Not every company makes it in the dog-eat-dog world of business. After all, only half of new businesses survive after five years, according to U.S. government data. But despite so many entrepreneurs failing, it is no secret that the recipe for success includes embracing competition and maintaining a laser-like focus on the customer. Leaders who guide their businesses beyond those pivotal first five years understand this well.
This makes it all the more disappointing that an industry-leading company has opted to ignore the consumers’ best interest to instead choose anti-competitive ultimatums as a strategy to attempt to expand market share.
United Wholesale Mortgage (UWM), the largest wholesale mortgage lender in the country, recently gave independent brokers little over a week to make a choice: either sign an addendum with the company promising not to do business with Rocket Mortgage and Fairway Independent (two of UWM’s largest competitors), or no longer have the option to do business with UWM. The company aims to enforce its all-or-nothing insistence by forcing brokers to pay damages of $50,000 or more should they not comply.
The ultimatum is not only unprecedented but it has been condemned by the Mortgage Bankers Association – the trade association for the mortgage industry – as “designed to thwart competition in the mortgage market and limit loan options available to borrowers.” It also remains to be seen whether or not it runs afoul of federal and state unfair and deceptive trade practice laws.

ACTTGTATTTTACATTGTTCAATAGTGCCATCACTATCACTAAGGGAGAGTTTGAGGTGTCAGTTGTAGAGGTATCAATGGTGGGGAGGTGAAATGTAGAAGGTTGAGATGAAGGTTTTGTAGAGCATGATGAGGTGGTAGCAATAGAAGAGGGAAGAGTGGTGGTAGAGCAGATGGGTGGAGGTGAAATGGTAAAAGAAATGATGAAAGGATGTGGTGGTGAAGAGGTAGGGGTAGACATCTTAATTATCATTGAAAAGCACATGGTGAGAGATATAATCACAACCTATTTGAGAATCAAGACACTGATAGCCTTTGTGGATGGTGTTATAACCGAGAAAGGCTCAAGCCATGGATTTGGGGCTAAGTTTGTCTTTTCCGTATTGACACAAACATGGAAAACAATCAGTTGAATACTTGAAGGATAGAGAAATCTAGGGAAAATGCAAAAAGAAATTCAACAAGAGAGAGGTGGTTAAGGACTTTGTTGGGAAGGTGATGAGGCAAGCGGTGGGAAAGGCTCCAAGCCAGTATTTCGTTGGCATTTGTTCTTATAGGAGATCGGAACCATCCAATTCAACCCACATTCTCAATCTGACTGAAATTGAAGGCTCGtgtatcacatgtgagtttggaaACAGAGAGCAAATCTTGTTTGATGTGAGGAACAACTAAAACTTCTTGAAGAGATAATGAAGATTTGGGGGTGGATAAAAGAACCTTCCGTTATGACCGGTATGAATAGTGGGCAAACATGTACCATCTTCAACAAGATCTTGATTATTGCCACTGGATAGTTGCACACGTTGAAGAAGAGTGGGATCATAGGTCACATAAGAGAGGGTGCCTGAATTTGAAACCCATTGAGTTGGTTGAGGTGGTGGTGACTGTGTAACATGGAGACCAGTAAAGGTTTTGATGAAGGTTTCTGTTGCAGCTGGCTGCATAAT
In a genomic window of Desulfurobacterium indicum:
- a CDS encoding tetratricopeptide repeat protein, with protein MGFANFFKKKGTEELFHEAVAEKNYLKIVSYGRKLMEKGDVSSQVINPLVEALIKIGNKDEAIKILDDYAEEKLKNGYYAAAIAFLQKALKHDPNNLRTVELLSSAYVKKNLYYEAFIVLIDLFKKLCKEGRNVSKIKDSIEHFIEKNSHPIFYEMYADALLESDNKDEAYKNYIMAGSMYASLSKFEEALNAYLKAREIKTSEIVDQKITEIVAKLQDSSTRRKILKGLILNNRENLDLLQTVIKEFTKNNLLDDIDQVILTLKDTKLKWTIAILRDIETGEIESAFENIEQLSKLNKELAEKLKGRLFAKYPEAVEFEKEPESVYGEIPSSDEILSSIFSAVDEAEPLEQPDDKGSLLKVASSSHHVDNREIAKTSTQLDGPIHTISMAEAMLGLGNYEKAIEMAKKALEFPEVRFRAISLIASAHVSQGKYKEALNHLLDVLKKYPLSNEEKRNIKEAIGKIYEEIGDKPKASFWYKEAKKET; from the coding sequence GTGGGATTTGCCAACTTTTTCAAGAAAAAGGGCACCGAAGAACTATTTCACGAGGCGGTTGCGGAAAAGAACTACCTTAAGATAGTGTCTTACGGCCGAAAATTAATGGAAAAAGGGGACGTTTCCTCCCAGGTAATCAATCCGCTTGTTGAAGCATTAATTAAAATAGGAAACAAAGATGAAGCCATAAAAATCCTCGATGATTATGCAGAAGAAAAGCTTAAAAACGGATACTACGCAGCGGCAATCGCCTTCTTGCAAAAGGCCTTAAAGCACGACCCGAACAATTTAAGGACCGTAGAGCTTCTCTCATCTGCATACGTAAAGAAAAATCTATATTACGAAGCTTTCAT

UWM’s demand is concerning for mortgage brokers and home buyers in several ways. Limiting choice reduces brokers’ ability to shop rates and offer value to clients, putting them at a disadvantage. Home buyers will also lose out when brokers are faced with fewer options, as the lack of competition means home buyers may be on the hook for paying higher mortgage rates or fees.
The costs of higher mortgage rates come at a bad time for consumers given that home prices continue to skyrocket. In January, home prices increased 14% over the same month the year prior. A recent analysis from Redfin meanwhile, found that homebuyers lose $23,250 in spending power from a mortgage rate increase as small as one half of one percent. Just as a limited housing supply has contributed to rising prices, the reduction in mortgage choice will likely trigger higher costs to consumers as well.
As if harming brokers and home buyers wasn’t enough, UWM’s ultimatum also sours business relationships within the industry. No one wishes to enter a business relationship with an organization prone to demanding unwavering allegiance. The insulting approach leaves discontentedness and little room for trust.
It shouldn’t be surprising then that the very competitors UWM targeted have already seen the tactic redound to their benefit. It has been reported that UWM fell short of their goal of enlisting 80% or more of independent mortgage brokers. According to Rocket, daily registrations are up 40%, and 22 of the company’s 25 largest partners have rejected the ultimatum.
In addition to providing consumers with the best experience possible, another pillar of a successful company is its commitment to fair business practices. Rocket Mortgage recently announced a new mortgage broker directory on their website to expand options for homebuyers and has committed $100 million in 2021 alone to help grow the broker channel.
By contrast, UWM seems to have abandoned some of these basic principles with its recent gambit. Companies that limit choices for their customers, like UWM, will likely see their reputation for being a trusted business partner diminish.
Brokers – and their clients – would be well-served if UWM were to roll back this market-distorting ultimatum. Historically free markets have been the best way to drive positive growth in the economy and the mortgage sector in no exception. Abandoning these first principles of business is not the way to drive long term growth and when companies ignore those core tenets, everyone loses.
Chuck King is a Professor of Business, Law and Ethics and Dean Emeritus at the Colorado Christian University School of Business and Leadership and a fellow with the Centennial Institute